#### Description

The displacement discontinuity at a crack poses severe challenges to numerical solutions. Dynamic crack growth simulations using the standard continuum framework require careful treatment of appropriate jump and boundary conditions at the crack faces as well as crack kinetics to ensure unique solutions. This is difficult to implement and computationally expensive particularly when there can be multiple interacting cracks. An alternative approach that has been developed is to use phase-field methods. These introduce a phase parameter that tracks the cracked and uncracked regions of the body. A spatial regularization ensures that the phase field does not have singularities. This is coupled to standard momentum balance with the elastic stiffness going to zero in the cracked region. The evolution of the crack is then governed by the interplay between momentum balance and the evolution of the phase field. An important shortcoming of these existing phase-field methods is that the phase field evolution is typically a simple gradient flow. Therefore, the kinetics of the crack motion is restricted to fairly simple possibilities, and the dynamics of fracture is based only on the interaction with momentum balance. We present a phase-field formulation for dynamic fracture with the key feature that complex crack kinetics can be readily prescribed. We use a geometric interpretation of the gradient of the phase parameter field as a linear density (density per unit length) of crack faces. For any curve in 3D space, we write a balance for these crack faces by accounting for appropriate flux and source terms. This balance in addition introduces a crack velocity field – distinct from the material velocity – that can be constitutively prescribed as a function of crack driving force, temperature, and any other relevant fields. The net result of our approach is an evolution equation for the crack faces for which complex kinetics (e.g., stick-slip) can be easily prescribed, yet the field remains nonsingular and amenable to simple numerical methods. The balance law additionally contains a source term that enables a straightforward and transparent prescription of crack nucleation. We show that this model can simulate cracks faster than shear wave speeds by using anisotropic kinetics. We analyze energy flow around the crack tip to understand crack branching and reasons for crack speeds being limited by elastic wave speeds.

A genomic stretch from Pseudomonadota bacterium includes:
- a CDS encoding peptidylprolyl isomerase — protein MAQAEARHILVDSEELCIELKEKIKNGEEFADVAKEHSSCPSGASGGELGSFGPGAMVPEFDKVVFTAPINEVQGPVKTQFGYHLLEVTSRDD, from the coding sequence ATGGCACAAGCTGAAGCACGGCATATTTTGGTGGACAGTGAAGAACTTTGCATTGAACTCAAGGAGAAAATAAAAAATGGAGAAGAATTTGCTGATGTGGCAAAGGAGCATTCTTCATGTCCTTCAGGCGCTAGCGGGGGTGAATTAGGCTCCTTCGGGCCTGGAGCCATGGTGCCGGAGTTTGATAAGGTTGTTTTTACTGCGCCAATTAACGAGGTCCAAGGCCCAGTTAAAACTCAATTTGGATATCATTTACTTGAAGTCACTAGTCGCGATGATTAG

#### Recommended Citation

Agrawal, V.,
&
Dayal, K.
(2014).
A dynamic multiscale phase-field method for cracks.
In A. Bajaj, P. Zavattieri, M. Koslowski, & T. Siegmund (Eds.).
*
Proceedings of the Society of Engineering Science 51st Annual Technical Meeting, October 1-3, 2014
*,
West Lafayette: Purdue University Libraries Scholarly Publishing Services, 2014.
http://docs.lib.purdue.edu/ses2014/mss/cfm/27

A dynamic multiscale phase-field method for cracks

The displacement discontinuity at a crack poses severe challenges to numerical solutions. Dynamic crack growth simulations using the standard continuum framework require careful treatment of appropriate jump and boundary conditions at the crack faces as well as crack kinetics to ensure unique solutions. This is difficult to implement and computationally expensive particularly when there can be multiple interacting cracks. An alternative approach that has been developed is to use phase-field methods. These introduce a phase parameter that tracks the cracked and uncracked regions of the body. A spatial regularization ensures that the phase field does not have singularities. This is coupled to standard momentum balance with the elastic stiffness going to zero in the cracked region. The evolution of the crack is then governed by the interplay between momentum balance and the evolution of the phase field. An important shortcoming of these existing phase-field methods is that the phase field evolution is typically a simple gradient flow. Therefore, the kinetics of the crack motion is restricted to fairly simple possibilities, and the dynamics of fracture is based only on the interaction with momentum balance. We present a phase-field formulation for dynamic fracture with the key feature that complex crack kinetics can be readily prescribed. We use a geometric interpretation of the gradient of the phase parameter field as a linear density (density per unit length) of crack faces. For any curve in 3D space, we write a balance for these crack faces by accounting for appropriate flux and source terms. This balance in addition introduces a crack velocity field – distinct from the material velocity – that can be constitutively prescribed as a function of crack driving force, temperature, and any other relevant fields. The net result of our approach is an evolution equation for the crack faces for which complex kinetics (e.g., stick-slip) can be easily prescribed, yet the field remains nonsingular and amenable to simple numerical methods. The balance law additionally contains a source term that enables a straightforward and transparent prescription of crack nucleation. We show that this model can simulate cracks faster than shear wave speeds by using anisotropic kinetics. We analyze energy flow around the crack tip to understand crack branching and reasons for crack speeds being limited by elastic wave speeds.